Researchers Establish Networks for Cardiovascular Disease Phenotypes

Researchers Establish Networks for Cardiovascular Disease Phenotypes

shutterstock_195735158 IVAn international team of researchers revealed complex networks underlying cardiovascular diseases based on genome-wide studies, genetic variants, gene expression and disease phenotype. The study was published in the journal Circulation and is entitled “Integromic Analysis of Genetic Variation and Gene Expression Identifies Networks for Cardiovascular Disease Phenotypes.”

Cardiovascular disease (CVD) corresponds to a group of diseases that affects the heart and/or blood vessels, like stroke, coronary heart disease and hypertension. CVD is the leading cause of death worldwide, and can be caused by several factors, including environmental, genetic and lifestyle.

Several genome-wide association studies (GWAs) have identified a considerable number of single nucleotide polymorphisms (SNPs), which correspond to a difference in a single nucleotide in DNA. SNPs are the most common type of genetic variation and they occur on average in every 300 nucleotides, meaning that there are approximately 10 million SNPs in the human genome. The majority of SNPs have no effect on health, however, when they are present within a gene or a regulatory region, they may affect gene function and play a role in disease development. Several SNPs have been associated with CVD, although the role played by the majority of these genetic variants in disease is not clear.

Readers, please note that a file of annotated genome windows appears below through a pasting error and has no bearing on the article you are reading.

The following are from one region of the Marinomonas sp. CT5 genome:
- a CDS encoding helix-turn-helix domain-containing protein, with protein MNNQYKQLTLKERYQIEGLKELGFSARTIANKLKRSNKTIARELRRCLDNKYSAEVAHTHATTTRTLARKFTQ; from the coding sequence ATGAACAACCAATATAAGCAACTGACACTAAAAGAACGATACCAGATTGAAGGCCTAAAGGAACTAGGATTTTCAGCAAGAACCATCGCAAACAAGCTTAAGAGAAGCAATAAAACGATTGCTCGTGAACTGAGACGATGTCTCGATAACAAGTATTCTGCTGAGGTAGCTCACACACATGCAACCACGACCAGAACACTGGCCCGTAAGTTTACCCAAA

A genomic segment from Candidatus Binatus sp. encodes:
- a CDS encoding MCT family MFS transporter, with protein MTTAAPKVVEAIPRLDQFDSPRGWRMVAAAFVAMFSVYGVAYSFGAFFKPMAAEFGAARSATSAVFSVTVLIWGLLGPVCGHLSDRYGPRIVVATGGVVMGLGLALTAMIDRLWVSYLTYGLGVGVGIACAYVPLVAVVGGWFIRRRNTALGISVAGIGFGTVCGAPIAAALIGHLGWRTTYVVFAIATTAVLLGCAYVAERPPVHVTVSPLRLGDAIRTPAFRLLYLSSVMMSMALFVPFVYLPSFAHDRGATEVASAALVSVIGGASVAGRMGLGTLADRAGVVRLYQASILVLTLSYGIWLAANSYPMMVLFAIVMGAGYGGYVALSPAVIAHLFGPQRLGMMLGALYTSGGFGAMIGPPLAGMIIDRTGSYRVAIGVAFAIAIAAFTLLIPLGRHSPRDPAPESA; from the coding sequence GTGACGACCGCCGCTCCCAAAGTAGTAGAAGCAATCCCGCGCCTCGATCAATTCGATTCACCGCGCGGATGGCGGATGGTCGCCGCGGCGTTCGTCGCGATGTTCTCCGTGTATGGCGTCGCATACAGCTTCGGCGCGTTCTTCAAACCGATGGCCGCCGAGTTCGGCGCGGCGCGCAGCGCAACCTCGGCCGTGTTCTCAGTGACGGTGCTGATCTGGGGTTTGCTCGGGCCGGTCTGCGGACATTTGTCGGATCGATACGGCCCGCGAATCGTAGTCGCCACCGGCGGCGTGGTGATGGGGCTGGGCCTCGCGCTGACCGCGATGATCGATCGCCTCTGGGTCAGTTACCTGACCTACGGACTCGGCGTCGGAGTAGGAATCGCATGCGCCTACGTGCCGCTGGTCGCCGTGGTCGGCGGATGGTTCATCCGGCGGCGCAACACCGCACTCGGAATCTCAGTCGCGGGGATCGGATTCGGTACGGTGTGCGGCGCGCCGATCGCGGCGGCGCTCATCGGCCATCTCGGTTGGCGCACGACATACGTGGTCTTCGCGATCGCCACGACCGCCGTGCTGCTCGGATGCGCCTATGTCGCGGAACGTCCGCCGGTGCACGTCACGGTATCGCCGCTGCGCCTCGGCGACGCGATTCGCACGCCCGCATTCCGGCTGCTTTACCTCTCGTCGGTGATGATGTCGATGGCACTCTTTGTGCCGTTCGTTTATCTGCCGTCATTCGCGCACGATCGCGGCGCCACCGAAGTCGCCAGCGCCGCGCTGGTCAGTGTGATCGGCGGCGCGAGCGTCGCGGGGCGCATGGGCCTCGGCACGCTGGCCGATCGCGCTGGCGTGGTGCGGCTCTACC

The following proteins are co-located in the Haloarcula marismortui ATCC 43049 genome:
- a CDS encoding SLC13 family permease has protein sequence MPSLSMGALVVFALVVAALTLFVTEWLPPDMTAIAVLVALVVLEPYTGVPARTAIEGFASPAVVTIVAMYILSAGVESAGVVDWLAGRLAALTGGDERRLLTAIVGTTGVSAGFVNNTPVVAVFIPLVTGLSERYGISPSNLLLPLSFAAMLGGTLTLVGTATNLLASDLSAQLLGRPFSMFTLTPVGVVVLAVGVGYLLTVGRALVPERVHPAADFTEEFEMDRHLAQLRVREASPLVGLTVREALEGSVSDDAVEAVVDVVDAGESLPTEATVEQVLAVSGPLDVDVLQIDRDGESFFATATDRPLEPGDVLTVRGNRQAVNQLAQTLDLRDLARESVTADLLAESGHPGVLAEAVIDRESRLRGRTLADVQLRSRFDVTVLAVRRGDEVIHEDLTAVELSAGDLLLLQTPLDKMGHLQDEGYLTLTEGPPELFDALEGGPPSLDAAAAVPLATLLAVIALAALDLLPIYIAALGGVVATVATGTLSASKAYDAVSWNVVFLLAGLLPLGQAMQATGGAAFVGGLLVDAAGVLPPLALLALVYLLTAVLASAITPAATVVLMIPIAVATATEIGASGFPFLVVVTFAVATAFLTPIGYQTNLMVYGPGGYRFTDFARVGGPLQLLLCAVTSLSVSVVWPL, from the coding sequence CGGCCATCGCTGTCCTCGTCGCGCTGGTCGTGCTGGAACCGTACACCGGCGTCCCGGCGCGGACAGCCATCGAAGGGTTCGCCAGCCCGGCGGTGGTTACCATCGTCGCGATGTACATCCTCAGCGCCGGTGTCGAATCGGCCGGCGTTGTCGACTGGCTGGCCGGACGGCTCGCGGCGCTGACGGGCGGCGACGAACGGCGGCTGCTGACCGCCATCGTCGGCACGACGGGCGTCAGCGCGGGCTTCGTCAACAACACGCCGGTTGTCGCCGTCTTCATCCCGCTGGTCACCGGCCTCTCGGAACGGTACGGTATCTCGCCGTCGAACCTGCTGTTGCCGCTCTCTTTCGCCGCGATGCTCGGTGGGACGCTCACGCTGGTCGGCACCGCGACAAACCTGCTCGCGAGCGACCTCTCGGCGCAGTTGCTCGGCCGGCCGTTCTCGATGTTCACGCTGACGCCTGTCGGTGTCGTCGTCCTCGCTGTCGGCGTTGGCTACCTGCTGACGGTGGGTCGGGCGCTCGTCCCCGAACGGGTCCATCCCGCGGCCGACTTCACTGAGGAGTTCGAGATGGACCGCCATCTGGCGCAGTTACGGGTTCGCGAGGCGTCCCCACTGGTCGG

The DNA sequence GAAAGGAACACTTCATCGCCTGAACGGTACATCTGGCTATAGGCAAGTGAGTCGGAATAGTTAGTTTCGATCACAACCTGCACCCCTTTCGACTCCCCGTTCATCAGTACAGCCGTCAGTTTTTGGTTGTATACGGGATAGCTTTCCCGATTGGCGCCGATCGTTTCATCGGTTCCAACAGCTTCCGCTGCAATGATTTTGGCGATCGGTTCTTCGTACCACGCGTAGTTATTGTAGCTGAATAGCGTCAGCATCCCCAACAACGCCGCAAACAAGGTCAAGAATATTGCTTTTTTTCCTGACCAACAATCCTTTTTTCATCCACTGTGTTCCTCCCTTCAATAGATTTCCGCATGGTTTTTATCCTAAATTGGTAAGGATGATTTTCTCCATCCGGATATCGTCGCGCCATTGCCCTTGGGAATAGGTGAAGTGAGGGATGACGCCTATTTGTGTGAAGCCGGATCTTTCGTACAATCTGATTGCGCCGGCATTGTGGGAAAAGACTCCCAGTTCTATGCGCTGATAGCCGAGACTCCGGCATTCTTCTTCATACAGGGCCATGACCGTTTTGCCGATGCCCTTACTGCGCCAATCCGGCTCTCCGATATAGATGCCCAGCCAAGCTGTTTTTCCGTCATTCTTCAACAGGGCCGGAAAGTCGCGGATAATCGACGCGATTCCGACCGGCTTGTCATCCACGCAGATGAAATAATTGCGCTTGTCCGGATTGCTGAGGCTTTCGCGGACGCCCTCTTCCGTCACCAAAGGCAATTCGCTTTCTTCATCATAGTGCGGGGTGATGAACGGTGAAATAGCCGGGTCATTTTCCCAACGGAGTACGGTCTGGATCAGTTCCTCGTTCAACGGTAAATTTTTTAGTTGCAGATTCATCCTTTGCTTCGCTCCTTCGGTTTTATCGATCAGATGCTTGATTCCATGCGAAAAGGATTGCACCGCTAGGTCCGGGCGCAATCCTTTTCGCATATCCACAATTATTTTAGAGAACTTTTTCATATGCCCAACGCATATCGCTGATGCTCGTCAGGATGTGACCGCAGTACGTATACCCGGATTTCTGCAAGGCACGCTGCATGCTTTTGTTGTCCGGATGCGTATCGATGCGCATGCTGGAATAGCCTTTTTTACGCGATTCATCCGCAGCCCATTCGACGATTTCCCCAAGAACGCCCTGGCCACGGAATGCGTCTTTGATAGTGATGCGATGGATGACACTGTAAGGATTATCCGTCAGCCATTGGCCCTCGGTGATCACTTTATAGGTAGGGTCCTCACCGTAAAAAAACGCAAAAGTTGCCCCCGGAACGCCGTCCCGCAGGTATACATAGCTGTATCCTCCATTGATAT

Researchers have built a CVD network based on GWAs results with 1,512 SNPs associated with 21 CVD traits. Two traits were connected in case they shared the same SNP. These SNPs were then compared to whole blood gene expression profiles of 5,257 participants in the Framingham Heart Study, a long-term, ongoing study focused on cardiovascular features of inhabitants of Framingham in Massachusetts. This integration allowed the team to determine the relationship between genetic variants, gene expression, and CVD phenotypes.

Several SNPs were identified associated to altered gene expression, and to be related to CVD traits. Researchers also found associations between SNP-gene expression and CVD risk factors such as lipids, fasting blood glucose, blood pressure, and body mass index. Furthermore, a subset of SNPs, previously reported to be associated with CVD phenotypes in GWAs, was also found to potentially exert their role by altering the expression of specific genes (e.g., PCSK7 and LDLR), promoting inter-individual genetic variation in CVD phenotypes.

The researchers concluded that their CVD network integrating GWAS SNPs, gene expression analysis, and phenotype data provided evidence of the shared genetic foundations of CVD and its risk factors. In addition, it also identified biological pathways that may offer potential novel therapeutic targets for prevention and treatment of CVD.

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